Brett Hull is tied for sixth in Golf Digest's most recent athlete rankings.
Editor's Note: In "My Game," a weekly series, GolfDigest.com asks noted personalities to expound on their experiences in golf, and what keeps bringing them back. This week, Brett Hull, who on Nov. 9 will be inducted into the NHL Hall of Fame (joining father Bobby Hull in the Hall), addresses how his slap shot made hitting a golf ball easy.
I could always hit the ball. It was simple for me. It's basically the same move as hitting a slap shot in hockey. But it took me forever to get my handicap to where it is now, hovering around zero and plus-one. I had to learn how to play, how to score, and that only came around in the last four or five years. The physical ability to hit the ball doesn't even come close to the mental side of the game. Both parts have to work together.
I started playing the summer of my freshman year in college. I went to the University of Minnesota-Duluth and my college roommates were going out to play golf. I asked if I could tag along and I was hooked from that second on.
I play a lot. I have a very understanding wife. She loves it that I go out and play. When I was still playing hockey, I used to summer in Duluth. We have a place on the lake there still. We have a Donald Ross-designed course there that is to die for, Northland Country Club. In Dallas, I'm a member at Brook Hollow Golf Club, which is a 1920 Tillinghast course, and at Preston Trail, the all-men's course where Mickey Mantle used to be a member.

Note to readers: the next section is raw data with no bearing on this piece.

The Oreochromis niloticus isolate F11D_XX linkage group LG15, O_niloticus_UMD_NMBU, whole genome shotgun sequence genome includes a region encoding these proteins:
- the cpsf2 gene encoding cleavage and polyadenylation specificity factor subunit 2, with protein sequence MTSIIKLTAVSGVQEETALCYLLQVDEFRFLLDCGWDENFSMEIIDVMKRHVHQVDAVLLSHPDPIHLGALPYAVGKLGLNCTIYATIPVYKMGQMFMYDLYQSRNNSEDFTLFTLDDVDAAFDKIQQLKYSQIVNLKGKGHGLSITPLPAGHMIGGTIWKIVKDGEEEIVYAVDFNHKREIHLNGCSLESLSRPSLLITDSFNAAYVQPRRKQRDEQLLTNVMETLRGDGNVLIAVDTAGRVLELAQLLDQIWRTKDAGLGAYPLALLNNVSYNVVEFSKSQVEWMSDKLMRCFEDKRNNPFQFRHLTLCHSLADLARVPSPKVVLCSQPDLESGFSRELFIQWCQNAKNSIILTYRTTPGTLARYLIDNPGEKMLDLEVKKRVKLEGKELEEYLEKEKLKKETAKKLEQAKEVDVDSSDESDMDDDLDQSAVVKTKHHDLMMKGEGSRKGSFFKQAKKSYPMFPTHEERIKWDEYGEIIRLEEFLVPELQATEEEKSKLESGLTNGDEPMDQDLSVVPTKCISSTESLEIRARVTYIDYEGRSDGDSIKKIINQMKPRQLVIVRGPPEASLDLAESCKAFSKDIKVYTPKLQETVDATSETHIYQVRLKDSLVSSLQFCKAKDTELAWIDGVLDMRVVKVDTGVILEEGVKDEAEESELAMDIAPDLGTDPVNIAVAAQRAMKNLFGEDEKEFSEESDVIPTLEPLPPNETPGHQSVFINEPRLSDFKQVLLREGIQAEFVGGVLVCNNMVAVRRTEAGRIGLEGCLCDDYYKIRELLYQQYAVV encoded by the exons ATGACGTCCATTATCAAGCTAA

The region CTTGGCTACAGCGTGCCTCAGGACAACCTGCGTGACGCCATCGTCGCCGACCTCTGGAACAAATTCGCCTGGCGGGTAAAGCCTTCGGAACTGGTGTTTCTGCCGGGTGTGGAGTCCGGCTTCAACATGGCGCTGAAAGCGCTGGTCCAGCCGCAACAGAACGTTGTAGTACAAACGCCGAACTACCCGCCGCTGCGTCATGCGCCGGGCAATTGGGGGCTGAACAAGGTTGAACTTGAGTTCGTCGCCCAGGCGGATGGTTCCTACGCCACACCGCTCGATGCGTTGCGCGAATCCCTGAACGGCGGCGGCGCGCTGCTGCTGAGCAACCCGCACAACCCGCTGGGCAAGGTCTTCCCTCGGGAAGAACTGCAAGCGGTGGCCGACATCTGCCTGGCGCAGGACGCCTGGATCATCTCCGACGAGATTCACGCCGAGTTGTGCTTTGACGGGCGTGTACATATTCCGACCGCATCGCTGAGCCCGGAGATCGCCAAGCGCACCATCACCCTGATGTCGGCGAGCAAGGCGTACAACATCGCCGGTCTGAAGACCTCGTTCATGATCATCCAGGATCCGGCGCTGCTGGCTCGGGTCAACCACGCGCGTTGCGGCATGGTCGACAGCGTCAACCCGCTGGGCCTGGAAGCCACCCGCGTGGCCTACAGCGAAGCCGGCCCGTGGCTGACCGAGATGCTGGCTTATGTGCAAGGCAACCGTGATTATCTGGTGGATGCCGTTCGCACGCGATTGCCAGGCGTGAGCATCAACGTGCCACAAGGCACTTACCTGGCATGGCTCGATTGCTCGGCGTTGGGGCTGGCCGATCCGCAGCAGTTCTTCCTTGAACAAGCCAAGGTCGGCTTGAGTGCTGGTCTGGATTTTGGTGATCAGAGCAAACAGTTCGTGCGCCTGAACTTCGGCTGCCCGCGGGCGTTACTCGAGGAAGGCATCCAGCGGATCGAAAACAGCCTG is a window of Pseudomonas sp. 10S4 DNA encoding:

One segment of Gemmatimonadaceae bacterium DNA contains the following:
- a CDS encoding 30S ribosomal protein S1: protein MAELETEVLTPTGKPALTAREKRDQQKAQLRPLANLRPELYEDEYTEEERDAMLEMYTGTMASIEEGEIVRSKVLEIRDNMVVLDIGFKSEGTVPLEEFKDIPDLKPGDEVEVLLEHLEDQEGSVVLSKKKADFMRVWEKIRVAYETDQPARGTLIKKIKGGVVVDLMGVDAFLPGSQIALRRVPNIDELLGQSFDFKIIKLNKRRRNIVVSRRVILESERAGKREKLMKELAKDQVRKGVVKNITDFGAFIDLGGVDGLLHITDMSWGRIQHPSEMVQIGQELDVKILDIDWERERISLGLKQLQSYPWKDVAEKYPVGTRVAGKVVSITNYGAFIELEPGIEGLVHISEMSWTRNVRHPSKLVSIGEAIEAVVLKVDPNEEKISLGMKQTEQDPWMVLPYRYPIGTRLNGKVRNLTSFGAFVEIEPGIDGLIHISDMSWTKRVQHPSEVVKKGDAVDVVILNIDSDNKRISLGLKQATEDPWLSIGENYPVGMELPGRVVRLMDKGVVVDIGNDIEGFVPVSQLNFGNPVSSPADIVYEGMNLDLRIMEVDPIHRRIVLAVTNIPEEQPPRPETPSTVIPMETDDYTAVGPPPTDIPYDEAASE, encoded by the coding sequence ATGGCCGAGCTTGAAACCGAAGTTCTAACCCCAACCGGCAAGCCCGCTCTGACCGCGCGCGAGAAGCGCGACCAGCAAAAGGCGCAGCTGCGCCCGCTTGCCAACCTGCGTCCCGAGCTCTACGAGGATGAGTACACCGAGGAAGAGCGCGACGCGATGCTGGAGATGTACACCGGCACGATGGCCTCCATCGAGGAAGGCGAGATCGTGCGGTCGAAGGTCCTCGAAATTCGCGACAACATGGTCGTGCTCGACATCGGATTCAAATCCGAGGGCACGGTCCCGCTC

We have a great game at Brook Hollow. We call it the Big Game. It's a pretty good money game, though I won't say how much money exchanges hands. But that gets the juices going. There is a lot of trash talking, too. We do that once a week.
I enjoy competitive golf, too. In 2003, I won the Tillinghast Cup at Baltusrol in Springfield Township, N.J. I shot one-under par on the Lower course on kind of an ugly, misty day. That's a U.S. Open course. It was probably the best round I've ever played and to have it as part of a tournament, and to win, that was just a great day. Brook Hollow won the team competition, too.
I have played in U.S. Open and U.S. Amateur qualifying on several occasions. But I finally said, "I'm getting old." I no longer play as an amateur, either. I play the American Century Celebrity Golf Championship in Lake Tahoe and decided to accept the prize money a couple of years